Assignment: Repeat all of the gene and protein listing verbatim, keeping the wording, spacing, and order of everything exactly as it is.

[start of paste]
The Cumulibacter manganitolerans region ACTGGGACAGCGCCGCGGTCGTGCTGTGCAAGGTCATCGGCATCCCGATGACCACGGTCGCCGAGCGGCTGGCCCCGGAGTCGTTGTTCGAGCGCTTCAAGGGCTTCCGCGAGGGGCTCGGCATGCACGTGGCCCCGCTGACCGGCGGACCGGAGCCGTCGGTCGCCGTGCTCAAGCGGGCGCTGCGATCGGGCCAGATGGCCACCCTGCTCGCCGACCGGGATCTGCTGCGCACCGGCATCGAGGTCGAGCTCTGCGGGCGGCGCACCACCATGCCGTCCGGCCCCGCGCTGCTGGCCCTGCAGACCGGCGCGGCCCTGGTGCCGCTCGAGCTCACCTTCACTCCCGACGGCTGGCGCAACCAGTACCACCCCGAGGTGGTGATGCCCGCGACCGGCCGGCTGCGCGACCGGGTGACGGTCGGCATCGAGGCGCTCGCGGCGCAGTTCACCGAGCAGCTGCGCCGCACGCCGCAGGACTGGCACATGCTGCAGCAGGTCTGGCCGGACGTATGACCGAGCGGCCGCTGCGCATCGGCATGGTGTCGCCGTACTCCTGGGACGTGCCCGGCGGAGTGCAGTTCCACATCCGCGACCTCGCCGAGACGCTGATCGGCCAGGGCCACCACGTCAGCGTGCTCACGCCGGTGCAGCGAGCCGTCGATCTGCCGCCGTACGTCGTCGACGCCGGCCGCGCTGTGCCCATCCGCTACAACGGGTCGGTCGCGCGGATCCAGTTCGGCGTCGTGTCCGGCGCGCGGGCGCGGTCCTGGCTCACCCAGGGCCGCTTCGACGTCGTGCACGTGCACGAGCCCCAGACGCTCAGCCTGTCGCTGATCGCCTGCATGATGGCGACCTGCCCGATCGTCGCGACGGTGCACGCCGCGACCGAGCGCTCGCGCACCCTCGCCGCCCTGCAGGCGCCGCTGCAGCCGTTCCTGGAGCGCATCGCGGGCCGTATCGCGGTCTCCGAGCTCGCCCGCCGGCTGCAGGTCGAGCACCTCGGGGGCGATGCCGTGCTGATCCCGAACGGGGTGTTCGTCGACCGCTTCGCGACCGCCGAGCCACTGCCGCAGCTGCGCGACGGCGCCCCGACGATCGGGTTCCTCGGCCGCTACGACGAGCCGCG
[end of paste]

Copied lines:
The Cumulibacter manganitolerans region ACTGGGACAGCGCCGCGGTCGTGCTGTGCAAGGTCATCGGCATCCCGATGACCACGGTCGCCGAGCGGCTGGCCCCGGAGTCGTTGTTCGAGCGCTTCAAGGGCTTCCGCGAGGGGCTCGGCATGCACGTGGCCCCGCTGACCGGCGGACCGGAGCCGTCGGTCGCCGTGCTCAAGCGGGCGCTGCGATCGGGCCAGATGGCCACCCTGCTCGCCGACCGGGATCTGCTGCGCACCGGCATCGAGGTCGAGCTCTGCGGGCGGCGCACCACCATGCCGTCCGGCCCCGCGCTGCTGGCCCTGCAGACCGGCGCGGCCCTGGTGCCGCTCGAGCTCACCTTCACTCCCGACGGCTGGCGCAACCAGTACCACCCCGAGGTGGTGATGCCCGCGACCGGCCGGCTGCGCGACCGGGTGACGGTCGGCATCGAGGCGCTCGCGGCGCAGTTCACCGAGCAGCTGCGCCGCACGCCGCAGGACTGGCACATGCTGCAGCAGGTCTGGCCGGACGTATGACCGAGCGGCCGCTGCGCATCGGCATGGTGTCGCCGTACTCCTGGGACGTGCCCGGCGGAGTGCAGTTCCACATCCGCGACCTCGCCGAGACGCTGATCGGCCAGGGCCACCACGTCAGCGTGCTCACGCCGGTGCAGCGAGCCGTCGATCTGCCGCCGTACGTCGTCGACGCCGGCCGCGCTGTGCCCATCCGCTACAACGGGTCGGTCGCGCGGATCCAGTTCGGCGTCGTGTCCGGCGCGCGGGCGCGGTCCTGGCTCACCCAGGGCCGCTTCGACGTCGTGCACGTGCACGAGCCCCAGACGCTCAGCCTGTCGCTGATCGCCTGCATGATGGCGACCTGCCCGATCGTCGCGACGGTGCACGCCGCGACCGAGCGCTCGCGCACCCTCGCCGCCCTGCAGGCGCCGCTGCAGCCGTTCCTGGAGCGCATCGCGGGCCGTATCGCGGTCTCCGAGCTCGCCCGCCGGCTGCAGGTCGAGCACCTCGGGGGCGATGCCGTGCTGATCCCGAACGGGGTGTTCGTCGACCGCTTCGCGACCGCCGAGCCACTGCCGCAGCTGCGCGACGGCGCCCCGACGATCGGGTTCCTCGGCCGCTACGACGAGCCGCG